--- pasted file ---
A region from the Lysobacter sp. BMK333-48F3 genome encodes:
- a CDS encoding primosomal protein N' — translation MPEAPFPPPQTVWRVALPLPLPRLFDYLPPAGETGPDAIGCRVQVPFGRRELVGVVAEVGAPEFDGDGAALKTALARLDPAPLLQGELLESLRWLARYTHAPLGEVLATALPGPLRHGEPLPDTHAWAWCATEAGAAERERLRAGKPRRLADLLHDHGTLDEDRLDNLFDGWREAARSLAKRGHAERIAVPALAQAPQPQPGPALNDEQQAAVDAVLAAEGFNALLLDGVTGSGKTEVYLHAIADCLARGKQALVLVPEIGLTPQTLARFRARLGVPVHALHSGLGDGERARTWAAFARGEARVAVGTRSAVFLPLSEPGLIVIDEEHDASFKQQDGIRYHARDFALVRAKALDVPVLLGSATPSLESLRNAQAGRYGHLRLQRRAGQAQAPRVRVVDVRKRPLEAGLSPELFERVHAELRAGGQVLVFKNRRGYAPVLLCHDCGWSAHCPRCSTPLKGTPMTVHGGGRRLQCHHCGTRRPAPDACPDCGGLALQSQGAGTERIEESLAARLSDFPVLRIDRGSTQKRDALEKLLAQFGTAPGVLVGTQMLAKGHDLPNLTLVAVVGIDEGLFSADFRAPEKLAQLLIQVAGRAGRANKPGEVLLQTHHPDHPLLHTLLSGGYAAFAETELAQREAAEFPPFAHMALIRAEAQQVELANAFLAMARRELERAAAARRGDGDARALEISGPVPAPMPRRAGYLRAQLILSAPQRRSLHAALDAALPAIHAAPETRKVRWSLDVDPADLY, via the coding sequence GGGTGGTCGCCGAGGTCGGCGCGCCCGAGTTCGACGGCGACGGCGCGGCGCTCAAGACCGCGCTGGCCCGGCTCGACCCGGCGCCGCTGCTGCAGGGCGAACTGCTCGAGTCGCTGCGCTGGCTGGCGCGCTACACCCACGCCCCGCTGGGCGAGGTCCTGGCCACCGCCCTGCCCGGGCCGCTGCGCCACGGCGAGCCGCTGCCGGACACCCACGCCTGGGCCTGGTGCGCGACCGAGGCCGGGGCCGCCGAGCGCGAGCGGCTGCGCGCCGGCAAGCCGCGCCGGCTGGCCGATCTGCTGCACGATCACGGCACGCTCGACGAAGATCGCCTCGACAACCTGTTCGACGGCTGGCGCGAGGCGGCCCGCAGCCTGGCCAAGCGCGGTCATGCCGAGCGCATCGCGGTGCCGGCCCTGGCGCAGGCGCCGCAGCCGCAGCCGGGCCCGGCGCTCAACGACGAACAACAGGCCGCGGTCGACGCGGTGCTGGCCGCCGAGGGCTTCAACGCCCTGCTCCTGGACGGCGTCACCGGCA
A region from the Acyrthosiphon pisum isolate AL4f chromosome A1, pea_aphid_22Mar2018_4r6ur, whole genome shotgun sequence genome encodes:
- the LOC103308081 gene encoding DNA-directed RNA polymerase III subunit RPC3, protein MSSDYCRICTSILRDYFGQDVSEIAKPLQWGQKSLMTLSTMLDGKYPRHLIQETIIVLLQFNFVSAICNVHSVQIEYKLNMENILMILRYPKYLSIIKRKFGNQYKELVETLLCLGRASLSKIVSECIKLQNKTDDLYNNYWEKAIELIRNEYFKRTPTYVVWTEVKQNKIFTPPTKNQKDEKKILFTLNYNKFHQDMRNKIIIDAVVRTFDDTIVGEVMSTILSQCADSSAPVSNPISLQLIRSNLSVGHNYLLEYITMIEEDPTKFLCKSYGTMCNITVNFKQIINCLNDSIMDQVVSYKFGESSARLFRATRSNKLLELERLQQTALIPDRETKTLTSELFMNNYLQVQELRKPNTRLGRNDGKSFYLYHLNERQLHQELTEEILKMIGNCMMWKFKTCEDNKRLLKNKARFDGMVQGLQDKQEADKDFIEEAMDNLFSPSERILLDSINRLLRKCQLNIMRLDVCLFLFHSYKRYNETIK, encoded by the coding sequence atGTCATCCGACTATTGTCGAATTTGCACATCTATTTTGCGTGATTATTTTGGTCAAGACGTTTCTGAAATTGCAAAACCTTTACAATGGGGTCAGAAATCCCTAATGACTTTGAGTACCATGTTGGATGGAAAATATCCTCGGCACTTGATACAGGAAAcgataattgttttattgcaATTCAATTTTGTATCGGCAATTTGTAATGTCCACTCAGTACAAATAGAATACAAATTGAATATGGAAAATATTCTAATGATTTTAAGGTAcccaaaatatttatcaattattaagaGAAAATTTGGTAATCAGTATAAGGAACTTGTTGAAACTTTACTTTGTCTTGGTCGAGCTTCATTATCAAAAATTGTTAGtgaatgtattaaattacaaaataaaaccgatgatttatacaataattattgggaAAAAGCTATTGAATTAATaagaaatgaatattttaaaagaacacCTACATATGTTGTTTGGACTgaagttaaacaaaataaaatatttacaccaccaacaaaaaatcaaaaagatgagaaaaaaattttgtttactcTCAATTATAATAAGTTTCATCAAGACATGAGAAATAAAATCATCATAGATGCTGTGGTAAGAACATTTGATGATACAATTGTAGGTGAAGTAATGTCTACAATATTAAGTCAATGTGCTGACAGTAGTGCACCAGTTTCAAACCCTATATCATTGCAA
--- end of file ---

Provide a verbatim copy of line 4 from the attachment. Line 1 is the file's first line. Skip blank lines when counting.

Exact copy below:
- the LOC103308081 gene encoding DNA-directed RNA polymerase III subunit RPC3, protein MSSDYCRICTSILRDYFGQDVSEIAKPLQWGQKSLMTLSTMLDGKYPRHLIQETIIVLLQFNFVSAICNVHSVQIEYKLNMENILMILRYPKYLSIIKRKFGNQYKELVETLLCLGRASLSKIVSECIKLQNKTDDLYNNYWEKAIELIRNEYFKRTPTYVVWTEVKQNKIFTPPTKNQKDEKKILFTLNYNKFHQDMRNKIIIDAVVRTFDDTIVGEVMSTILSQCADSSAPVSNPISLQLIRSNLSVGHNYLLEYITMIEEDPTKFLCKSYGTMCNITVNFKQIINCLNDSIMDQVVSYKFGESSARLFRATRSNKLLELERLQQTALIPDRETKTLTSELFMNNYLQVQELRKPNTRLGRNDGKSFYLYHLNERQLHQELTEEILKMIGNCMMWKFKTCEDNKRLLKNKARFDGMVQGLQDKQEADKDFIEEAMDNLFSPSERILLDSINRLLRKCQLNIMRLDVCLFLFHSYKRYNETIK, encoded by the coding sequence atGTCATCCGACTATTGTCGAATTTGCACATCTATTTTGCGTGATTATTTTGGTCAAGACGTTTCTGAAATTGCAAAACCTTTACAATGGGGTCAGAAATCCCTAATGACTTTGAGTACCATGTTGGATGGAAAATATCCTCGGCACTTGATACAGGAAAcgataattgttttattgcaATTCAATTTTGTATCGGCAATTTGTAATGTCCACTCAGTACAAATAGAATACAAATTGAATATGGAAAATATTCTAATGATTTTAAGGTAcccaaaatatttatcaattattaagaGAAAATTTGGTAATCAGTATAAGGAACTTGTTGAAACTTTACTTTGTCTTGGTCGAGCTTCATTATCAAAAATTGTTAGtgaatgtattaaattacaaaataaaaccgatgatttatacaataattattgggaAAAAGCTATTGAATTAATaagaaatgaatattttaaaagaacacCTACATATGTTGTTTGGACTgaagttaaacaaaataaaatatttacaccaccaacaaaaaatcaaaaagatgagaaaaaaattttgtttactcTCAATTATAATAAGTTTCATCAAGACATGAGAAATAAAATCATCATAGATGCTGTGGTAAGAACATTTGATGATACAATTGTAGGTGAAGTAATGTCTACAATATTAAGTCAATGTGCTGACAGTAGTGCACCAGTTTCAAACCCTATATCATTGCAA